Review Summary: absolutely and undeniably essential
Evoking the camaraderie of black metal collectives like France’s Les Legions Noires and Russia’s Blazebirth Hall, The Black Twilight Circle is a faction of like-minded individuals located in Southern California who practice black metal ethos with a proud emphasis on their Hispanic culture. Instead of focusing on Nordic traditions, their inspiration stems from a deep connection to their native Mexican and Aztec roots, pulling the genre away from frostbitten stereotypes, and generating their own form of esotericism far removed from the fjords of Europe and into sweltering heat of South America jungles. Early albums from the BTC, like Ashdautas’ Where The Sun Is Silent and Volahn’s Dimensiónes del Trance Kósmico, constructed an altar of eerie grandeur specific to the Black Twlight Circle; one that was noticeably as defined by its indigenous roots as it was black metal. Excellent debut records by Arizmenda and Axeman amongst others continued to build upon these blueprints, earning more recognition for the group of musicians in the process. By 2011 the Black Twilight Circle had established notoriety in the black metal underground, a reputation gained by both a purveying air of mystery and a growing catalog of exceptional records.
Translating to “Black Twilight”, Tliltic Tlapoyauak was designed to debut the Black Twilight Circle’s newest bands, and reveal the current state of its veteran groups. In a 2013 interview with Noisey, BTC founder Eduardo “Volahn” Ramirez stated, “Tliltic Tlapoyauak took a long time to record, we put immense time into all aspects of the release. I consider Tliltic Tlapoyauak to be our greatest accomplishment to date.” Without a doubt he is correct, and66 the compilation is easily the Black Twilight Circle’s most ambitious piece of work yet. Like its predecessor Worship Black Twilight, the record features one track by every band currently active within the BTC’s ranks, culminating in a two-hour long journey through the many minds that make up this enigmatic entity.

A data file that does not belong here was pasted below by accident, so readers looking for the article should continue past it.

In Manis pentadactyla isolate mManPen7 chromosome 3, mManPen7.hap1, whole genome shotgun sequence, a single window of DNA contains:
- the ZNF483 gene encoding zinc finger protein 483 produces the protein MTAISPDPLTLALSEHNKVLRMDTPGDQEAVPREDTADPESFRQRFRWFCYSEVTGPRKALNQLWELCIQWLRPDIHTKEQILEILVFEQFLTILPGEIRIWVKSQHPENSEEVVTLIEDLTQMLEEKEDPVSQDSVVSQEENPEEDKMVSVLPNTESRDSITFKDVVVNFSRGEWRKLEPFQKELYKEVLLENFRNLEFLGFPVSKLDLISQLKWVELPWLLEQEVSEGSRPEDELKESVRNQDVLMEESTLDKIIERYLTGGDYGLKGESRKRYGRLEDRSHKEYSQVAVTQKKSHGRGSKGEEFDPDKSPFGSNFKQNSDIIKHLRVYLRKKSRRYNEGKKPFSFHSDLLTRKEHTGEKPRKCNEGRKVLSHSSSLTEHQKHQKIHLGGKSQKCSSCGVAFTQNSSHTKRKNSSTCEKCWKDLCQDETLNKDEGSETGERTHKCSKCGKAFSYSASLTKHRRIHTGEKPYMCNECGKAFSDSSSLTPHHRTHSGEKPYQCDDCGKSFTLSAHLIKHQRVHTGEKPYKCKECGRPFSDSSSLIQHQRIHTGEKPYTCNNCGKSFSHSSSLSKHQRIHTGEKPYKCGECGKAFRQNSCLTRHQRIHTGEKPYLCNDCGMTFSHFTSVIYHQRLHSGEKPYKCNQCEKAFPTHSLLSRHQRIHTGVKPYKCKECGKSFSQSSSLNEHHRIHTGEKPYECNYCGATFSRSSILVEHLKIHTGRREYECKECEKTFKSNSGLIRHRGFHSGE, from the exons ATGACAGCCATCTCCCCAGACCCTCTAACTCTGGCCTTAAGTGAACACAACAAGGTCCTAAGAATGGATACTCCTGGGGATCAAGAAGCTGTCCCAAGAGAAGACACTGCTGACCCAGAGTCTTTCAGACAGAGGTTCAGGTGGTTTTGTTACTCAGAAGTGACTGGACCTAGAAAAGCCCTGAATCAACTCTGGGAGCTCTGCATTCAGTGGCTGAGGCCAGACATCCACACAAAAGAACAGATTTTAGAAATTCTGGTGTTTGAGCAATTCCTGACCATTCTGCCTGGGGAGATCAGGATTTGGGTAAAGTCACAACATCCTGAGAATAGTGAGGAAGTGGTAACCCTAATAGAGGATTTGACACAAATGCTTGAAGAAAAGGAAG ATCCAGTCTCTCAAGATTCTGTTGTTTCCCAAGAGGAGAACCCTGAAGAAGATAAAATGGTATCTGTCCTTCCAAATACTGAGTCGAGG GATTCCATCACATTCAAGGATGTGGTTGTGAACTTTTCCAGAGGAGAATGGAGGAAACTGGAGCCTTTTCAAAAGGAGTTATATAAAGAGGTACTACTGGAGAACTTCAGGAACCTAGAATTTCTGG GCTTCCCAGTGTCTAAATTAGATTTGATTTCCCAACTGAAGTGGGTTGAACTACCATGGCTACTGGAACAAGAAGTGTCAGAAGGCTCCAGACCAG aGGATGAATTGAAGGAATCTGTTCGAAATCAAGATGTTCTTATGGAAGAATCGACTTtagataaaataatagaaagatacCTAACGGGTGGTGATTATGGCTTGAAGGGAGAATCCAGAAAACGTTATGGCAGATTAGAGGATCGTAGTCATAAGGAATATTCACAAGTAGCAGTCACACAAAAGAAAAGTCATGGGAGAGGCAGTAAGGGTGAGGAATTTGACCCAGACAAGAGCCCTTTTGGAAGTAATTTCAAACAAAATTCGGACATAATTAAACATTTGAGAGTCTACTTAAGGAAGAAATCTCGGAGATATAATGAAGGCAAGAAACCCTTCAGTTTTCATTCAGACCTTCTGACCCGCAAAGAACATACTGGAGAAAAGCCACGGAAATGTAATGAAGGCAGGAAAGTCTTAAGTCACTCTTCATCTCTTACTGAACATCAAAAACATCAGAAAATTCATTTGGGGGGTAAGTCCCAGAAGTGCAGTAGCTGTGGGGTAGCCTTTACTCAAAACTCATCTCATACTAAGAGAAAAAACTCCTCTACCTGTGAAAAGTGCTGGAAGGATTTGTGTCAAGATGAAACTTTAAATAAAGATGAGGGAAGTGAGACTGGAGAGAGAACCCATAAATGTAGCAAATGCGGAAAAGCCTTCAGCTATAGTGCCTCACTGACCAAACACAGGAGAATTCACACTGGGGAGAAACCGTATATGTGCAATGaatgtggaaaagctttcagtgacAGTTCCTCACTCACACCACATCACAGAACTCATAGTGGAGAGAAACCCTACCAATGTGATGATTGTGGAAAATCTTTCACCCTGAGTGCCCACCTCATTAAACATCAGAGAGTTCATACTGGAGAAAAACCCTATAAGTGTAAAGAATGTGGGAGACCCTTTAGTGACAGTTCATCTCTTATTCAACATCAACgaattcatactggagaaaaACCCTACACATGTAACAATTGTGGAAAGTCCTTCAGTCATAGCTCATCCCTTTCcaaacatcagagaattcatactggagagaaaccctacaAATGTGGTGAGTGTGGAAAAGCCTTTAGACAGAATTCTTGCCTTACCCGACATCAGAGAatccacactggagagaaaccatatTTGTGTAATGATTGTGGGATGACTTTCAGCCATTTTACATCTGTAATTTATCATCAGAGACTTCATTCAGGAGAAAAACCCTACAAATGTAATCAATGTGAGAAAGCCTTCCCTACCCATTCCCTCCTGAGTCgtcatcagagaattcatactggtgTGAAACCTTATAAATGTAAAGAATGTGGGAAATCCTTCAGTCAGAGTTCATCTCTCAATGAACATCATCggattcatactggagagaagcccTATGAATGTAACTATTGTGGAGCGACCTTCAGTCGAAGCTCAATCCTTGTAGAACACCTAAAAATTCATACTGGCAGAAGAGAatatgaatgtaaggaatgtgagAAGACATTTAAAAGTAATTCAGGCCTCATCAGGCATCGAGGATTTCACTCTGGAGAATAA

The most exciting feature of Tliltic aren't the tracks by its established artists - which are also excellent - but the exhilarating contributions of the collective's newer entries. All five bands either uphold or exceed the unnaturally high standards that has made the BTC an extreme metal staple. There is no respite in the bestial black/death of Acualli (who hold the honor of featuring the BTC's first female member). On the flip-side of that same token, the blackened death metal of Blood Play's "Screams Transcends" is impressively fleshed-out and dynamic despite its ragged wails and unwavering heaviness. It's Mayhem meets Blasphemy in unholy matrimony. Cempopoloah's "En El Ombligo De La Luna" is straightforward black metal draped in moonlight mysticism; it's atmospheric, hypnotic, and mesmerizing. The other two newcomers In Lakech Ala Kin and Kampilan are in a league of their own.
Taking a note from Arizmenda's tortured diary, In Lakech Ala Kin's "Ometeotl" is black metal at its most harrowing. A more youthful and energetic version of their forebears, the band's erratic tempo shifts coupled with their mixture of discordance and melody are unbalancing in the most exciting way; it feels unpredictable and dangerous, like good black metal should. The daunting blackened death/doom of Kampilan's "Battle of Mactan" is also unsettling, but in a much different way. Opening with filth-encrusted clean guitar strums, guttural whispers, and an unstable drum beat, the song VERY SLOWLY builds in anxiety-inducing atmosphere. It's just slightly off-kilter, and that minuscule crookedness is terrifying. Eventually the track explodes into a eruption of simplistic black/death metal, releasing all of the gaining tension in one satisfying burst. These two bands and their tracks are not only the best of the new bloods, but two of the best tracks on the album, period.